From a wise Editorial in the Australian…
NO book has had a greater impact on Western civilisation than the Bible. Believers or not, few would disagree. The Bible has shaped our language, art and institutions. Its Christian teachings have informed our development from exploration to enlightenment, through customs to laws, forging countries and cultures. So the practice of beginning deliberations in federal parliament with the Lord’s Prayer is not the imposition of a narrow religious code but rather a continuing thread of responsibility and respect for the burden of democratic decision-making.
The Greens move, by acting leader Richard Di Natale, to scrap the tradition is another demonstration of their disconnect from the mainstream. Senator Di Natale contends ditching the prayer will reinforce the separation of church and state when this separation is the very endowment of the traditions it reflects. He suggests it is not attuned to a pluralistic and multicultural society when that, too, has been bequeathed by these traditions. He even verballed curriculum reviewer Kevin Donnelly, suggesting his reference to the prayer hinted at a formal preoccupation with Christianity, when Dr Donnelly argued the need to teach about all great faiths.
To be sure, the prayer sparked debate when it was introduced at Federation. The then member for Kooyong, William Knox, moved the motion saying the prayer was “unsectarian in character” and could be accepted even by members of “the Hebrew faith”. The current member for Kooyong, Josh Frydenberg – Jewish, as it happens – agrees. Back in 1901, West Australian senator George Pearce argued that the principles of the prayer were worthy of senators “even if uttered by atheists” and would do no harm. He was right, and prescient.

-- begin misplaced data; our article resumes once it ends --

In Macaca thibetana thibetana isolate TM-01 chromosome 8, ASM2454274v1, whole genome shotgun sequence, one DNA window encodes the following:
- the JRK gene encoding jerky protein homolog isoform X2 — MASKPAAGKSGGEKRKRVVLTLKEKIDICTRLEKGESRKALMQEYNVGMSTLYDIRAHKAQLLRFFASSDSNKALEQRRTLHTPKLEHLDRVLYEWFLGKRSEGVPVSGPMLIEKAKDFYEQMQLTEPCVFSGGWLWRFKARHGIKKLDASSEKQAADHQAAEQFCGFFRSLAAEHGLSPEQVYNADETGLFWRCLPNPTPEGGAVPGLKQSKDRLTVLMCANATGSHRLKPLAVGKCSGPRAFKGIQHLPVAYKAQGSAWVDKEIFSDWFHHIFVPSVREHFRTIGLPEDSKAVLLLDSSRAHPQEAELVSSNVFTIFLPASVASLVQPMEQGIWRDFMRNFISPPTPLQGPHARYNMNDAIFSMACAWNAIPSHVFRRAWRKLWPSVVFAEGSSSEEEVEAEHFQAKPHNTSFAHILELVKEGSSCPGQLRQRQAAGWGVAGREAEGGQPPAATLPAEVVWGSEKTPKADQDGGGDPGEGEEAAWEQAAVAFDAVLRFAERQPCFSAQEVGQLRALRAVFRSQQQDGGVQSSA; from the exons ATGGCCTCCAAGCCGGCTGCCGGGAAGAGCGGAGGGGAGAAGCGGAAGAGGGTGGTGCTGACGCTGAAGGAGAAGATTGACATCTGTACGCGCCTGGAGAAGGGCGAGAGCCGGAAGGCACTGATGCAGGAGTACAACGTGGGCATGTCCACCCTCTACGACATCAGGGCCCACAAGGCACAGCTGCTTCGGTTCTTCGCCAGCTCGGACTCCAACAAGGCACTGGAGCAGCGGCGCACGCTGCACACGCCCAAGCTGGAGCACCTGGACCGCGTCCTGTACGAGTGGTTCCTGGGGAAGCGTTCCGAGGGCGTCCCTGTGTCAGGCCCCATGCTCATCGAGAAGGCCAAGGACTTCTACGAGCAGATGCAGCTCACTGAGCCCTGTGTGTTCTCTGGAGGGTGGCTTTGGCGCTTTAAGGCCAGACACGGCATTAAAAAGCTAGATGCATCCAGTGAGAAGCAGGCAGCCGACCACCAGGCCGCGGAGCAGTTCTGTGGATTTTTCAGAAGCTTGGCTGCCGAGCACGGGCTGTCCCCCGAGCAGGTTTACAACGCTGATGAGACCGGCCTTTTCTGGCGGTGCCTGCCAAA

Greens senators are free to restrict their spirituality to addressing “fellow Earthians” about Gaia. We think most Australians are comfortable with the Lord’s Prayer. Australia even bolstered the prayer’s global renown when in the 1970s Adelaide singing nun Sister Janet Mead sent it to the top of the pop charts. The Greens might be more comfortable heeding the words of the only transported convict elected to federal parliament; in 1901, William Groom declared the prayer “socialistic” and ascribed it to “the greatest social reformer that the world has ever known”. Amen.